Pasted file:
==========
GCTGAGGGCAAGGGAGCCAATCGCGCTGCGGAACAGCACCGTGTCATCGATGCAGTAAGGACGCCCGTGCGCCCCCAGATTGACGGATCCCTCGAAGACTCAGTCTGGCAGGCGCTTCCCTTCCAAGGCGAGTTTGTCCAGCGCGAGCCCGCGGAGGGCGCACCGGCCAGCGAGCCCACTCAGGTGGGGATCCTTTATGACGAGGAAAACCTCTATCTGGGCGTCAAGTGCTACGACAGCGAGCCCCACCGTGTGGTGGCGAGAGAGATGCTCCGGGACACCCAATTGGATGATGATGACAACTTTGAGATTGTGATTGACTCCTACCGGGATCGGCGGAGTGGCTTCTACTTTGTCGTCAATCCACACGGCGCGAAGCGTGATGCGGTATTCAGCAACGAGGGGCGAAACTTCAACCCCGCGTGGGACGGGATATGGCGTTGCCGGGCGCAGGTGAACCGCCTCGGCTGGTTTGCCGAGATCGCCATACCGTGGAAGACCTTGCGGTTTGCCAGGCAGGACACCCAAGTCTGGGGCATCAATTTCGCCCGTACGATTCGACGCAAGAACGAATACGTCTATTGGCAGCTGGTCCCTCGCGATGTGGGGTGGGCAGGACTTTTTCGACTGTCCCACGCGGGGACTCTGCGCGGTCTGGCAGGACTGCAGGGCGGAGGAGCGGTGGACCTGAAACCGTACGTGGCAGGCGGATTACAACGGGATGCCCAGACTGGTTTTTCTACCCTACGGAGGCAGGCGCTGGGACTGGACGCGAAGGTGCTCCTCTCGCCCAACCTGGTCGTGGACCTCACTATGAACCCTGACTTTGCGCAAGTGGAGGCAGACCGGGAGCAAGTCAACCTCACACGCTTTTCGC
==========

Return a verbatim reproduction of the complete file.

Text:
GCTGAGGGCAAGGGAGCCAATCGCGCTGCGGAACAGCACCGTGTCATCGATGCAGTAAGGACGCCCGTGCGCCCCCAGATTGACGGATCCCTCGAAGACTCAGTCTGGCAGGCGCTTCCCTTCCAAGGCGAGTTTGTCCAGCGCGAGCCCGCGGAGGGCGCACCGGCCAGCGAGCCCACTCAGGTGGGGATCCTTTATGACGAGGAAAACCTCTATCTGGGCGTCAAGTGCTACGACAGCGAGCCCCACCGTGTGGTGGCGAGAGAGATGCTCCGGGACACCCAATTGGATGATGATGACAACTTTGAGATTGTGATTGACTCCTACCGGGATCGGCGGAGTGGCTTCTACTTTGTCGTCAATCCACACGGCGCGAAGCGTGATGCGGTATTCAGCAACGAGGGGCGAAACTTCAACCCCGCGTGGGACGGGATATGGCGTTGCCGGGCGCAGGTGAACCGCCTCGGCTGGTTTGCCGAGATCGCCATACCGTGGAAGACCTTGCGGTTTGCCAGGCAGGACACCCAAGTCTGGGGCATCAATTTCGCCCGTACGATTCGACGCAAGAACGAATACGTCTATTGGCAGCTGGTCCCTCGCGATGTGGGGTGGGCAGGACTTTTTCGACTGTCCCACGCGGGGACTCTGCGCGGTCTGGCAGGACTGCAGGGCGGAGGAGCGGTGGACCTGAAACCGTACGTGGCAGGCGGATTACAACGGGATGCCCAGACTGGTTTTTCTACCCTACGGAGGCAGGCGCTGGGACTGGACGCGAAGGTGCTCCTCTCGCCCAACCTGGTCGTGGACCTCACTATGAACCCTGACTTTGCGCAAGTGGAGGCAGACCGGGAGCAAGTCAACCTCACACGCTTTTCGC